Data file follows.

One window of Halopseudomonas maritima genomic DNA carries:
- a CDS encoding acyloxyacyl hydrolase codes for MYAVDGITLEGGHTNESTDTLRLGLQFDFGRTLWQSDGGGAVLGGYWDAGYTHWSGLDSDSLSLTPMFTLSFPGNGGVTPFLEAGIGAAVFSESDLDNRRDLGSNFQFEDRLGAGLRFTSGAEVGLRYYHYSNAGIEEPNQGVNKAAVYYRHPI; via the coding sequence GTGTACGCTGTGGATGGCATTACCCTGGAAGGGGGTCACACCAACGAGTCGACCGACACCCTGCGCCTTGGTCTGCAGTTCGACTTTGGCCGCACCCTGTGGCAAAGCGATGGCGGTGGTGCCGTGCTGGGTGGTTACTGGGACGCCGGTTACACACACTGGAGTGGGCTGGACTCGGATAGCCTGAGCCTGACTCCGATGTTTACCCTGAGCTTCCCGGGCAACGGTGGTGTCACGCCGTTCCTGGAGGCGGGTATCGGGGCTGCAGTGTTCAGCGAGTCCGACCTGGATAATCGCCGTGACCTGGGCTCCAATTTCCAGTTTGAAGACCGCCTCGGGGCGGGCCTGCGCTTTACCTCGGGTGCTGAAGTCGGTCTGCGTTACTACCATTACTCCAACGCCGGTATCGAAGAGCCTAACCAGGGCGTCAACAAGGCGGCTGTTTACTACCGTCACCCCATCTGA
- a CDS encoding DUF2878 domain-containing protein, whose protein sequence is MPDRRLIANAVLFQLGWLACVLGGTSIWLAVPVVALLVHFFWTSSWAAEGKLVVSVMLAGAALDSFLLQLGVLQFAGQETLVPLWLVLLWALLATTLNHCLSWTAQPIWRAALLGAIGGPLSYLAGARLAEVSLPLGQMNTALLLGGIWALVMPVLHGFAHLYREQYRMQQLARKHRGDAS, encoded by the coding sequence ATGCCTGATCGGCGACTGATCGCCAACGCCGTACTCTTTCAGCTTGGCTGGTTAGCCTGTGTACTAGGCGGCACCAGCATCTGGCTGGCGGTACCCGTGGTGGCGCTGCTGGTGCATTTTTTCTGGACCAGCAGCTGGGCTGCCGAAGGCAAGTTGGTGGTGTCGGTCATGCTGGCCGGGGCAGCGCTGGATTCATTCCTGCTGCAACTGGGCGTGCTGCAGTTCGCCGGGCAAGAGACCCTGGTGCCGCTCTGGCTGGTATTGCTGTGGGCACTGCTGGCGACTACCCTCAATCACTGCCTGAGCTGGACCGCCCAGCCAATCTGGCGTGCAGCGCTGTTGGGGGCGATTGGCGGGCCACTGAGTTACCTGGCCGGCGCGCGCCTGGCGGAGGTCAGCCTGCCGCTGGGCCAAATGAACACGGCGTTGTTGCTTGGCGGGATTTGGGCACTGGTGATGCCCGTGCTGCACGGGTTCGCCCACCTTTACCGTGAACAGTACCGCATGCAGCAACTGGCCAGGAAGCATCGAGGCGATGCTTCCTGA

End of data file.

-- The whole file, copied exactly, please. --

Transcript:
One window of Halopseudomonas maritima genomic DNA carries:
- a CDS encoding acyloxyacyl hydrolase codes for MYAVDGITLEGGHTNESTDTLRLGLQFDFGRTLWQSDGGGAVLGGYWDAGYTHWSGLDSDSLSLTPMFTLSFPGNGGVTPFLEAGIGAAVFSESDLDNRRDLGSNFQFEDRLGAGLRFTSGAEVGLRYYHYSNAGIEEPNQGVNKAAVYYRHPI; via the coding sequence GTGTACGCTGTGGATGGCATTACCCTGGAAGGGGGTCACACCAACGAGTCGACCGACACCCTGCGCCTTGGTCTGCAGTTCGACTTTGGCCGCACCCTGTGGCAAAGCGATGGCGGTGGTGCCGTGCTGGGTGGTTACTGGGACGCCGGTTACACACACTGGAGTGGGCTGGACTCGGATAGCCTGAGCCTGACTCCGATGTTTACCCTGAGCTTCCCGGGCAACGGTGGTGTCACGCCGTTCCTGGAGGCGGGTATCGGGGCTGCAGTGTTCAGCGAGTCCGACCTGGATAATCGCCGTGACCTGGGCTCCAATTTCCAGTTTGAAGACCGCCTCGGGGCGGGCCTGCGCTTTACCTCGGGTGCTGAAGTCGGTCTGCGTTACTACCATTACTCCAACGCCGGTATCGAAGAGCCTAACCAGGGCGTCAACAAGGCGGCTGTTTACTACCGTCACCCCATCTGA
- a CDS encoding DUF2878 domain-containing protein, whose protein sequence is MPDRRLIANAVLFQLGWLACVLGGTSIWLAVPVVALLVHFFWTSSWAAEGKLVVSVMLAGAALDSFLLQLGVLQFAGQETLVPLWLVLLWALLATTLNHCLSWTAQPIWRAALLGAIGGPLSYLAGARLAEVSLPLGQMNTALLLGGIWALVMPVLHGFAHLYREQYRMQQLARKHRGDAS, encoded by the coding sequence ATGCCTGATCGGCGACTGATCGCCAACGCCGTACTCTTTCAGCTTGGCTGGTTAGCCTGTGTACTAGGCGGCACCAGCATCTGGCTGGCGGTACCCGTGGTGGCGCTGCTGGTGCATTTTTTCTGGACCAGCAGCTGGGCTGCCGAAGGCAAGTTGGTGGTGTCGGTCATGCTGGCCGGGGCAGCGCTGGATTCATTCCTGCTGCAACTGGGCGTGCTGCAGTTCGCCGGGCAAGAGACCCTGGTGCCGCTCTGGCTGGTATTGCTGTGGGCACTGCTGGCGACTACCCTCAATCACTGCCTGAGCTGGACCGCCCAGCCAATCTGGCGTGCAGCGCTGTTGGGGGCGATTGGCGGGCCACTGAGTTACCTGGCCGGCGCGCGCCTGGCGGAGGTCAGCCTGCCGCTGGGCCAAATGAACACGGCGTTGTTGCTTGGCGGGATTTGGGCACTGGTGATGCCCGTGCTGCACGGGTTCGCCCACCTTTACCGTGAACAGTACCGCATGCAGCAACTGGCCAGGAAGCATCGAGGCGATGCTTCCTGA